Never, Ever Compromise What Matters Most
I’m a huge fan of sub sandwiches! I have several that I like to frequent from Jersey Mike’s, Jimmy John’s, and of course, Subway. However, my trips to Subway lately have been more out of convenience as opposed to taste or desire. When you’re short on time, there’s always a Subway nearby to grab a quick bite to eat. However, I’ve noticed a serious decline in its overall product quality. The bread is often hard, veggies are soggy and the customer service overall has been uninspiring at best.
Back in the day, you could always count on getting a great sandwich from Subway. The veggies were fresh, the bread was soft and the customer service was great. The once celebrated “sandwich experts” actually took pride in how they prepared my ham and cheese on wheat sandwiches. I’ve frequented many Subway sandwich shops and while they may vary slightly in layout, one thing has been consistent – the quality has been on a steady decline. Subway got stale!
Then it all came to light in a recent Business Insider article penned by Kate Taylor entitled “People are ditching Subway, and franchisees expect a wave of store closures – here’s what went wrong.” In the article, Kate highlights that Subway’s store count fell by more than 900 in 2017, almost three times as many locations as the year before. More stores are in danger of closure and that one-third of Subway locations in the U.S. are unprofitable, and traffic has fallen 25% over the last five years. The article mentions several reasons why the brand has been spiraling downward including: changing trends, a disgraced spokesman, internal conflict, and intense discounts.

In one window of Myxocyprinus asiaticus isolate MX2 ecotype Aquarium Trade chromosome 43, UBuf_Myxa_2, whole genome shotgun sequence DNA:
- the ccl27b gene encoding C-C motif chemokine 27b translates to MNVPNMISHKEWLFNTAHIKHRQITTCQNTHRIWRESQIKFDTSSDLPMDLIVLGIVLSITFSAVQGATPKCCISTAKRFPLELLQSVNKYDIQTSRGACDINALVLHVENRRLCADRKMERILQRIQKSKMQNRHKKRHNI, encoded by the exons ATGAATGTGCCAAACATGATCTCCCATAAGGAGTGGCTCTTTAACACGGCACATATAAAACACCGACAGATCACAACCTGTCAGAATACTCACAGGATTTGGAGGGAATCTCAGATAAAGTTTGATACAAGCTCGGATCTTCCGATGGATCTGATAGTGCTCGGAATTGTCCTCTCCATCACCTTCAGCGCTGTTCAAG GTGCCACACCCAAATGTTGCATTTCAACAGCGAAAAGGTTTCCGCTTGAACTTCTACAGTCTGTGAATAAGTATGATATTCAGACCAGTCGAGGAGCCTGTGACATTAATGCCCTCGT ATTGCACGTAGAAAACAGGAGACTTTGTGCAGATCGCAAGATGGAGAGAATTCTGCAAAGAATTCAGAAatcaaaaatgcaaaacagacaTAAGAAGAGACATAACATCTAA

While all those things may have attributed to Subway’s challenges, in my opinion, it’s also a direct result of the brand’s quest to aggressively increase distribution. Subway unfortunately lost its way. Leadership took their eyes off the ball which led to the deterioration of the brand’s product and service quality over time. Now, it’s come back to bite them in the assets.
Subway once advertised itself as a fresh, healthier alternative to other fast food places like McDonald’s and Burger King. However, some franchisees in the article mentioned that they were forced to stop ordering local produce on a daily basis and began getting their veggies delivered only twice a week. Bad move on Subway’s part! One marketing executive summed it up best, ”they can’t just toss a bunch of stuff on a random piece of bread products and expect it to impress an increasing discerning pubic.”
The lesson here lies in the 4th quadrant of The ICONIC Framework™ – Consistently Reinforce What Matters Most. The brand forgot what made them stand out from their peers in the first place. It’s imperative that everyone within the organization understand what makes your brand different from the competition – and never, ever compromise your brand promise to your customers. When customers come to your business or establishment, they have certain expectations and when those expectations aren’t met, it negatively impacts the entire brand. I hope Subway didn’t learn that lesson too late.